Enforceability of electronic contracts in the context of COVID-19


The outbreak of the COVID-19 has disrupted activities on a global scale and has led to extended lockdowns in many parts of the world. The travel restrictions and social distancing measures have made it difficult to execute contracts and e-contracts are emerging as a viable option. This article sets out the   enforceability of electronic contracts and validity of digital signatures under Indian laws.

Electronic contracts under law

The Information Technology Act, 2000 (“IT Act”) sets out the validity of electronic contracts. Section 4 of the IT Act states that any legal requirement, which requires information to be in typewritten form or printed, is deemed to be satisfied if it is in electronic form and accessible for future reference. Section 10A further states that a contract shall not be deemed unenforceable solely because the formation of the contract was expressed electronically or by means of an electronic record.

The provisions of the IT Act were applied by the Chennai High Court in the case of Tamil Nadu Organic v State Bank of India[1] where the outcome of an electronic auction was upheld while the court stated that contractual liabilities may arise due to electronic means and such contracts are enforceable under law provided all requisites under the Indian Contract Act, 1872 have been met.

Amendments to the Indian Evidence Act 1872 make electronic contracts admissible as a document subject to the conditions laid down under Section 65B which include proper functioning of the computer used to produce such electronic record and the information in the record being entered into the computer in the ordinary course.

Execution of electronic contracts

Even though entering into electronic contracts is valid and recognized under Indian law, parties to a contract should be attentive towards the manner of execution and validity of execution of electronic contracts. The Supreme Court case of Trimex International FZE Limited, Dubai v Vedanta Aluminium Ltd.[2] is notable; where in the absence of signed documents, a contract was held to exist where offer and acceptance were conveyed over emails between the parties. The court held that the absence of initialed formal documents would not affect the acceptance of the contract or the implementation of the same.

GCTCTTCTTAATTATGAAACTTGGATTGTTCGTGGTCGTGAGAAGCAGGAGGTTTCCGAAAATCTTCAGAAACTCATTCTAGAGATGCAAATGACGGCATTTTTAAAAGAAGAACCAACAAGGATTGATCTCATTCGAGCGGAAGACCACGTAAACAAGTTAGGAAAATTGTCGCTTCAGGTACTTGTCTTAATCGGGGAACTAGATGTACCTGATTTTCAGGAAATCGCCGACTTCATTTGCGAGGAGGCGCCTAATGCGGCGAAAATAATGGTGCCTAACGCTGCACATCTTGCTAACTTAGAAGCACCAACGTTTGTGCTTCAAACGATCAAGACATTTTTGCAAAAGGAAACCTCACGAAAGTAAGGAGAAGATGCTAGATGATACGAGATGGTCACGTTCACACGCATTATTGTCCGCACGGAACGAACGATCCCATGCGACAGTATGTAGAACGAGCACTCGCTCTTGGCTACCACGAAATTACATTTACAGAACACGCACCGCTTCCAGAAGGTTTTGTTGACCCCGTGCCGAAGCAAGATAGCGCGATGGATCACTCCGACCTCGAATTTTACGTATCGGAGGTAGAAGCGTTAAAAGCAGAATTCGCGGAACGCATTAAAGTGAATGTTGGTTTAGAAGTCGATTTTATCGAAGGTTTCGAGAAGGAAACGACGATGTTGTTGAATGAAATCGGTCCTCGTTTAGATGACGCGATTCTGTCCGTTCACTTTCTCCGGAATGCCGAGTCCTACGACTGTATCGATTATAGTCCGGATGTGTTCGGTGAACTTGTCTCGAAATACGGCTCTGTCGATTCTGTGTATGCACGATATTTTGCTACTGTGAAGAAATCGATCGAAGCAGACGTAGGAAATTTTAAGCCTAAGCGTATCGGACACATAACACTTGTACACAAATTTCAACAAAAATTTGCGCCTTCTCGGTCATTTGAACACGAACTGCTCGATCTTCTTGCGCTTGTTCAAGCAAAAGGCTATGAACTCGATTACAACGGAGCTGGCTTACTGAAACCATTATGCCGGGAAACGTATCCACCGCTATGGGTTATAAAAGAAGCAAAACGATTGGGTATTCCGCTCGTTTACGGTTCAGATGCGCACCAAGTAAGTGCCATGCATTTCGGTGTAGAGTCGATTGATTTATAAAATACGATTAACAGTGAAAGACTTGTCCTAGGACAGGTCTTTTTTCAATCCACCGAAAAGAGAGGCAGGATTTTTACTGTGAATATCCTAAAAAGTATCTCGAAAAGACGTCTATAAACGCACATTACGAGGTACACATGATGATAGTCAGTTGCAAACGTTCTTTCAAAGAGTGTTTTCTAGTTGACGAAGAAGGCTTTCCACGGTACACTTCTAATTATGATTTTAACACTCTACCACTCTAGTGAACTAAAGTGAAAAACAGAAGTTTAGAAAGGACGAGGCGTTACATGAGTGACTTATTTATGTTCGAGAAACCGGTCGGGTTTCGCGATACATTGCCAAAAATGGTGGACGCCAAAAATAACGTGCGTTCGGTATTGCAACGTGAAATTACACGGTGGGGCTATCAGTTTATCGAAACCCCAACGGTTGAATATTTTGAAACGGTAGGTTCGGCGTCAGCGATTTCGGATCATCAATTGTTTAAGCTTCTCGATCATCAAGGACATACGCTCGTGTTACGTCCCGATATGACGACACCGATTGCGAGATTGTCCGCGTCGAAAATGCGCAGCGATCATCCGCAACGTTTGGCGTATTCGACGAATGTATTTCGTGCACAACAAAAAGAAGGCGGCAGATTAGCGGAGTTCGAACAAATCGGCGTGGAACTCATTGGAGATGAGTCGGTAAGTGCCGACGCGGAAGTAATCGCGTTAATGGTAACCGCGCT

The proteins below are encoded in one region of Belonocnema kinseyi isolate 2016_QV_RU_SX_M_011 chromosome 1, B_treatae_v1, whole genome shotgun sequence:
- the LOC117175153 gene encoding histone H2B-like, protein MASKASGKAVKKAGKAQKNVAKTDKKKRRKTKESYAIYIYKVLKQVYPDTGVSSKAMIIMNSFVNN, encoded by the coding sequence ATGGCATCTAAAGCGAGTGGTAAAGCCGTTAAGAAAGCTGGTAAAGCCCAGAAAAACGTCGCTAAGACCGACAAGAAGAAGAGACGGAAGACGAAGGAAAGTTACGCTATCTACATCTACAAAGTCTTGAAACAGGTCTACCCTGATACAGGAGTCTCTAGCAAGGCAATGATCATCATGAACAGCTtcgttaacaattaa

While contracts can be gleaned from electronic communication, parties would be advised to opt for a form of electronic signature to execute their electronic contracts. The IT Act recognizes authentication of documents by a: (i) digital signature (which, through encryption, create signatures that are unique to both the executor of the document as well as the document that is being executed by them) or (ii) an electronic signature based on Aadhar e-KYC (which is authenticated by UIDAI).

The IT Act lays down certain requirements for an electronic signature to be valid such as the verifiability of the uniqueness of the signature and detectability of changes to the signature from when affixed. Even under the Companies Act, 2013, before a Director Identification Number can be issued, a director is required to obtain a Digital Signature Certificate, which has to be used by the director to execute documents electronically.


There is adequate recognition by law and Courts of the validity of electronic contracts and the authentication of the same by an electronic signature. In the backdrop of COVID-19, the adoption of electronic contracts and signatures is the evident next step to conclude contracts.

Ananya Sharma, Partner
Pranshul Joshi, Associate


[1] AIR 2014 Mad 103
[2] 2010 3 SCC 1

Date: April 23, 2020